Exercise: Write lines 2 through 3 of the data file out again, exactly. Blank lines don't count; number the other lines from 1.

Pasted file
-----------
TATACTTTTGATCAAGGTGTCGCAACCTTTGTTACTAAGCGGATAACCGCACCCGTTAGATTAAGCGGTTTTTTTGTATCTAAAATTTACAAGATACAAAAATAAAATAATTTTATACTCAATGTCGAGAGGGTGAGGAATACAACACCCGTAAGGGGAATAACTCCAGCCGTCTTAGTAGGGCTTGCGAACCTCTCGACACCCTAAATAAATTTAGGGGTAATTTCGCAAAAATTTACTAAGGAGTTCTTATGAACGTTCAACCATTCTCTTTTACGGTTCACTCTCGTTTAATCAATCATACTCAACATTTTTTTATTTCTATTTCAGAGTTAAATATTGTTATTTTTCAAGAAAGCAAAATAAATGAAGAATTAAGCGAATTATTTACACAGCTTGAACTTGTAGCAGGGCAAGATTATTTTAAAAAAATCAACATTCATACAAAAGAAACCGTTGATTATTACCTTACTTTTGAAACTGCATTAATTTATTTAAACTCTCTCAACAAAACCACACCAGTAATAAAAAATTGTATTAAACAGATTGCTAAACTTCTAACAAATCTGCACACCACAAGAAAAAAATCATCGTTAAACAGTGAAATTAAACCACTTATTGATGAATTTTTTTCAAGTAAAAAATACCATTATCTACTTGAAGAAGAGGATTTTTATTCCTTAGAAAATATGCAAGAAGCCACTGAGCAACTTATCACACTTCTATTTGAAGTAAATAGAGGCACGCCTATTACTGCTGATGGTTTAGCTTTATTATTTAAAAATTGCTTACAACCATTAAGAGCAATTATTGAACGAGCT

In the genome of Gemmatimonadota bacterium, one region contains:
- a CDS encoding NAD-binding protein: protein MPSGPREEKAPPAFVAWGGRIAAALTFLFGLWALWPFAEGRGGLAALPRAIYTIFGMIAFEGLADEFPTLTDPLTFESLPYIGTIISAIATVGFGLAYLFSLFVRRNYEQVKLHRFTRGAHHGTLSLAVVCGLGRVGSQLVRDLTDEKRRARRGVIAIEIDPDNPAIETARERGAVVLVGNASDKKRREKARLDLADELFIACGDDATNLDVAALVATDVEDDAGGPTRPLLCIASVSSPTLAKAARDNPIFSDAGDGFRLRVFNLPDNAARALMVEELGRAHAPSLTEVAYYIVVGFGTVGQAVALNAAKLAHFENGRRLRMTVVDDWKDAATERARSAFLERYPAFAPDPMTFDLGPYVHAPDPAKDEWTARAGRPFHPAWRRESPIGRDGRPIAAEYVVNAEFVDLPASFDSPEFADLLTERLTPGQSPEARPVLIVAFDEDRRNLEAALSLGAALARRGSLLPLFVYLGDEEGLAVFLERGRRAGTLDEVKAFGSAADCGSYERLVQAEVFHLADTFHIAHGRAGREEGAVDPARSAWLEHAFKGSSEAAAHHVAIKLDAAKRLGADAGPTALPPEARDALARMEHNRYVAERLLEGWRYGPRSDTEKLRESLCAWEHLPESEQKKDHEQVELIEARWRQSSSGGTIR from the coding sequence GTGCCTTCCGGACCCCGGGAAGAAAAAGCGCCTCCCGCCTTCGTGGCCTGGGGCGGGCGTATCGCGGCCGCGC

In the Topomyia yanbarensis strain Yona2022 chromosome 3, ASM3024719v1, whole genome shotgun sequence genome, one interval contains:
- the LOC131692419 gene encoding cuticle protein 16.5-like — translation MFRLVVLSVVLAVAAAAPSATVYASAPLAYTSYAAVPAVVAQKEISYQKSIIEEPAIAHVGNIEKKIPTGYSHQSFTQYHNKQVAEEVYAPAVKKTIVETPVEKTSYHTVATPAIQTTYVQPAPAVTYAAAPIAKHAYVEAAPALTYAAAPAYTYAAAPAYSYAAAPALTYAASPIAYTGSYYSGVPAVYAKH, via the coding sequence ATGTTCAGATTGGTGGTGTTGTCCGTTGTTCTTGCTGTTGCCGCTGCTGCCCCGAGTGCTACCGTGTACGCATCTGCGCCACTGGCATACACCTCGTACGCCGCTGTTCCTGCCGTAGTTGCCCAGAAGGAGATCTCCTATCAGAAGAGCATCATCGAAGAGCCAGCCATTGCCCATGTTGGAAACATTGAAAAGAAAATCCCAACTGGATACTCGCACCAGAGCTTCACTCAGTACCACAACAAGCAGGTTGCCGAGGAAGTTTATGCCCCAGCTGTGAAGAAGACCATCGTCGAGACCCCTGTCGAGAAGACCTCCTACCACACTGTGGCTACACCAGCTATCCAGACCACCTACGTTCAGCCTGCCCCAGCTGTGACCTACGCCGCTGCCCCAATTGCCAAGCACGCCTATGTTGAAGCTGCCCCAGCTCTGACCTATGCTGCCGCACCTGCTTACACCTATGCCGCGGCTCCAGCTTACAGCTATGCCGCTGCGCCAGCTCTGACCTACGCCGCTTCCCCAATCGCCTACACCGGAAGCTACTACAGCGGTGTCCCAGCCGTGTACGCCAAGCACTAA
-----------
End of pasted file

In the genome of Gemmatimonadota bacterium, one region contains:
- a CDS encoding NAD-binding protein: protein MPSGPREEKAPPAFVAWGGRIAAALTFLFGLWALWPFAEGRGGLAALPRAIYTIFGMIAFEGLADEFPTLTDPLTFESLPYIGTIISAIATVGFGLAYLFSLFVRRNYEQVKLHRFTRGAHHGTLSLAVVCGLGRVGSQLVRDLTDEKRRARRGVIAIEIDPDNPAIETARERGAVVLVGNASDKKRREKARLDLADELFIACGDDATNLDVAALVATDVEDDAGGPTRPLLCIASVSSPTLAKAARDNPIFSDAGDGFRLRVFNLPDNAARALMVEELGRAHAPSLTEVAYYIVVGFGTVGQAVALNAAKLAHFENGRRLRMTVVDDWKDAATERARSAFLERYPAFAPDPMTFDLGPYVHAPDPAKDEWTARAGRPFHPAWRRESPIGRDGRPIAAEYVVNAEFVDLPASFDSPEFADLLTERLTPGQSPEARPVLIVAFDEDRRNLEAALSLGAALARRGSLLPLFVYLGDEEGLAVFLERGRRAGTLDEVKAFGSAADCGSYERLVQAEVFHLADTFHIAHGRAGREEGAVDPARSAWLEHAFKGSSEAAAHHVAIKLDAAKRLGADAGPTALPPEARDALARMEHNRYVAERLLEGWRYGPRSDTEKLRESLCAWEHLPESEQKKDHEQVELIEARWRQSSSGGTIR from the coding sequence GTGCCTTCCGGACCCCGGGAAGAAAAAGCGCCTCCCGCCTTCGTGGCCTGGGGCGGGCGTATCGCGGCCGCGC